KNOXVILLE, Tenn. — In an effort to preserve Black history at the new baseball stadium site in East Knoxville, the first private development will be named in honor of internationally acclaimed artist and Knoxville native Beauford Delaney.
Delaney was a modernist painter whose childhood home was one block away from the site of the project on the edge of the Old City.
The nine-story building is expected to have 35 to 45 condos and will include underground parking, as well as restaurant, retail and commercial space.
Partners Development will serve as the developer for the $45 million project.
The building is expected to be completed in the first quarter of 2024 to coincide with the Knoxville Smokies’ debut baseball season at the new stadium.
"We should have been had a building named after Beauford Delaney in this city," President of the Beck Cultural Exchange Center Rev. Reneé Kesler said. "We should have, a long time ago, acknowledged the brilliant artist that the world has already acknowledged. I think it's been a travesty that everywhere throughout the country and in the world when you talk about art and the great artists, Beauford is there, except in Knoxville."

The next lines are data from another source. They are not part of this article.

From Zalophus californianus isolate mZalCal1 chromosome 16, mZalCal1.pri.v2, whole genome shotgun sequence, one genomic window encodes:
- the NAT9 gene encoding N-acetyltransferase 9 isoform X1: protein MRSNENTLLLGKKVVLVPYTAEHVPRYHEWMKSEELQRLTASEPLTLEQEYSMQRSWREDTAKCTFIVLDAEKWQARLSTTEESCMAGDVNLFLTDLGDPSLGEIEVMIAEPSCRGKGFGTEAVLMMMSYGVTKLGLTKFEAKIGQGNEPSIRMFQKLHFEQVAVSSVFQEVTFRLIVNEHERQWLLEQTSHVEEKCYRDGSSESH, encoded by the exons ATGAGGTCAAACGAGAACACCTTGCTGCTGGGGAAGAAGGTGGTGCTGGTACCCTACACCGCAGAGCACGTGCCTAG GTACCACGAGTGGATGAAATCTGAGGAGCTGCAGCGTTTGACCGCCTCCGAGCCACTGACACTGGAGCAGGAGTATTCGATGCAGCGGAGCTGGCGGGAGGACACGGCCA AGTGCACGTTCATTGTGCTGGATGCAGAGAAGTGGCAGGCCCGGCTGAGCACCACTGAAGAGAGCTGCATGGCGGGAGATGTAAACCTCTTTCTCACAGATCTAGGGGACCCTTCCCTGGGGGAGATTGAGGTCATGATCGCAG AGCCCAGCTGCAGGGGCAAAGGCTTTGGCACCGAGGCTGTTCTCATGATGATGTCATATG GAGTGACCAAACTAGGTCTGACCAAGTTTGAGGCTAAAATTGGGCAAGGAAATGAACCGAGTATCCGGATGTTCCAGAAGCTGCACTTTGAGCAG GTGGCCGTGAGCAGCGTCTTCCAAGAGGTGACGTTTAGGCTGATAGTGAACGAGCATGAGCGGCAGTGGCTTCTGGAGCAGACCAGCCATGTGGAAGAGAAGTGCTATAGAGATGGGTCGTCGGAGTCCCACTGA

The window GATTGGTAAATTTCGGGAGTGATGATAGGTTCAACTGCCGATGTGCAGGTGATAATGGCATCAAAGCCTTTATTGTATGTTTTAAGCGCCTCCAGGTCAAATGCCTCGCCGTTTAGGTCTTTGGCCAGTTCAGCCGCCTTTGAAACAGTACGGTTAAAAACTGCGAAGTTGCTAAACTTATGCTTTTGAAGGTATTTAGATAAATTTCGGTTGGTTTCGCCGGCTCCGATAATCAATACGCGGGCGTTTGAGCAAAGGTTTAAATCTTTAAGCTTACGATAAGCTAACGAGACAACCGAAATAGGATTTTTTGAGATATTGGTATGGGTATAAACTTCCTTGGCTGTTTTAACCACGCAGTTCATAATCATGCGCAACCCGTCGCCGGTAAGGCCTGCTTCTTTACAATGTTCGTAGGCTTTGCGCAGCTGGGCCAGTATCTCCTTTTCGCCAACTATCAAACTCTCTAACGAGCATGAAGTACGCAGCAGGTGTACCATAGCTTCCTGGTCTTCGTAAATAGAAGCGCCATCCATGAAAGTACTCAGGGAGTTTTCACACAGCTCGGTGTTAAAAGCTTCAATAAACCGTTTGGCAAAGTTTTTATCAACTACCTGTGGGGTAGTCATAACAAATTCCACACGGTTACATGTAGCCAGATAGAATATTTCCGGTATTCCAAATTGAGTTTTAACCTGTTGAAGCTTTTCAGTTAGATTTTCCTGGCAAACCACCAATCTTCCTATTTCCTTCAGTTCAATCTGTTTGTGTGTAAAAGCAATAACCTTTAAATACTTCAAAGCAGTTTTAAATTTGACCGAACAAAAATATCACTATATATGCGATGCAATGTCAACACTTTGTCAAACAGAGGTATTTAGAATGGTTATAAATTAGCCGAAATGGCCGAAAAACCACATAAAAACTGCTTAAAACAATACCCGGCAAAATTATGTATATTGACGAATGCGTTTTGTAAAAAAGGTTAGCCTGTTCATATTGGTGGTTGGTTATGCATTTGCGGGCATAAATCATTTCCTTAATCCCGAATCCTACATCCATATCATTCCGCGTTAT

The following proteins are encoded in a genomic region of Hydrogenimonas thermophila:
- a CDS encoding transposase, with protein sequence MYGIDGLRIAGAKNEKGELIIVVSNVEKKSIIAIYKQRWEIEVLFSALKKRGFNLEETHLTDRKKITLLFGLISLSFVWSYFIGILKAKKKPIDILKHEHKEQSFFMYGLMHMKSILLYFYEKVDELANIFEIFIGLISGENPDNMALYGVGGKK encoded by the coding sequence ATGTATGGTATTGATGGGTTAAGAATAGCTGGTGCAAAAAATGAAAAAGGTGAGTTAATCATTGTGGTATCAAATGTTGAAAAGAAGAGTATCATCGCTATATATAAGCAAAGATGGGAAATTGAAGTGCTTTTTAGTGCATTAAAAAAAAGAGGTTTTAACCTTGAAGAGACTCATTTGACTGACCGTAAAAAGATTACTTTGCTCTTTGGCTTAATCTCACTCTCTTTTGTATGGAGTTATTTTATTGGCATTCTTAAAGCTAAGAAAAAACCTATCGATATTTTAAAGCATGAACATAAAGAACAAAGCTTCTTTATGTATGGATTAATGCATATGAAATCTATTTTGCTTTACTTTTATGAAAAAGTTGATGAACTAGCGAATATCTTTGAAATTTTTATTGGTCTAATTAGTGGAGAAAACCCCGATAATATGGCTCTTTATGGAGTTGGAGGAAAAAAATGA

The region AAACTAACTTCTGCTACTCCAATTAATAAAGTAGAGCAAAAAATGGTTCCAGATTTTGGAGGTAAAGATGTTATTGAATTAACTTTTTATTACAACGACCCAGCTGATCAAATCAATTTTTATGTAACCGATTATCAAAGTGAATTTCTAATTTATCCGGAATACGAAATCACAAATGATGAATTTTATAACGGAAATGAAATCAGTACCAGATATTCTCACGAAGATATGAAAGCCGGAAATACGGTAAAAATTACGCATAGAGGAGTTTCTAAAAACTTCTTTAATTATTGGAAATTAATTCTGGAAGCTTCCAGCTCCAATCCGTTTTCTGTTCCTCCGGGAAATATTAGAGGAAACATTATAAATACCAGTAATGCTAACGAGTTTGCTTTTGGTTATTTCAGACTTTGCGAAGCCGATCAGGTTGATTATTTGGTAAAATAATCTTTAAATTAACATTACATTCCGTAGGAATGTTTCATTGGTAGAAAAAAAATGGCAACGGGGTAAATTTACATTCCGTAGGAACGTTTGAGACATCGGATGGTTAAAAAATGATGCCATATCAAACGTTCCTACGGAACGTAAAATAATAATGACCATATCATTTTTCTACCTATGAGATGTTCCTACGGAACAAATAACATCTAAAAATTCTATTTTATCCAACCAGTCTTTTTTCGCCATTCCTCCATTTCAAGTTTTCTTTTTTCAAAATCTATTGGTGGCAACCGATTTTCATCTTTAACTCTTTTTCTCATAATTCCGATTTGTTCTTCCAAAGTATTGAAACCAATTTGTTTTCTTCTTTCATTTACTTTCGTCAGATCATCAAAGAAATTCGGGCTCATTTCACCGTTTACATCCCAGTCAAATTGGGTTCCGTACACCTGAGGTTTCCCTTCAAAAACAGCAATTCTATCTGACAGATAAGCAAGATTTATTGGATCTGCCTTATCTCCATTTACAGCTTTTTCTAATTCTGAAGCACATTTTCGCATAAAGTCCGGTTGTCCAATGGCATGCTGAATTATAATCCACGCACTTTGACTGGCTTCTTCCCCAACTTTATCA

The neighborhood in which the stadium will be located was eliminated 50 years ago by urban renewal, including Delaney's childhood home.
"I think in looking back at history, we can see all the errors that were made," Kesler said. "I hope that as we begin to embrace our new stadium back at home, and downtown Knoxville, that all people will come and feel welcome. Remember the history but also see the history in a way they've never seen it before."
The building is part of a $100 million+ private development developers pledged to build concurrently with the stadium.
Developers said they have agreements with the Beck Cultural Exchange Center and the Knoxville Area Urban League to preserve the history of that area, and uplift disadvantaged businesses.
City leaders and developers said they hope the stadium and the surrounding private development will connect the Old City with a blighted part of Knoxville, East of James White Parkway.
Smokies' owner Randy Boyd said he hopes that will connect East Knoxville to the rest of the city.
"What we're hoping to see is the ignition of an economic engine from this opportunity," said Vice Mayor Andrew Roberto.
In November, the Knoxville City Council and Knox County Commission approved a formal pact that commits them to jointly financing the creation of the stadium. Construction is expected to begin this year.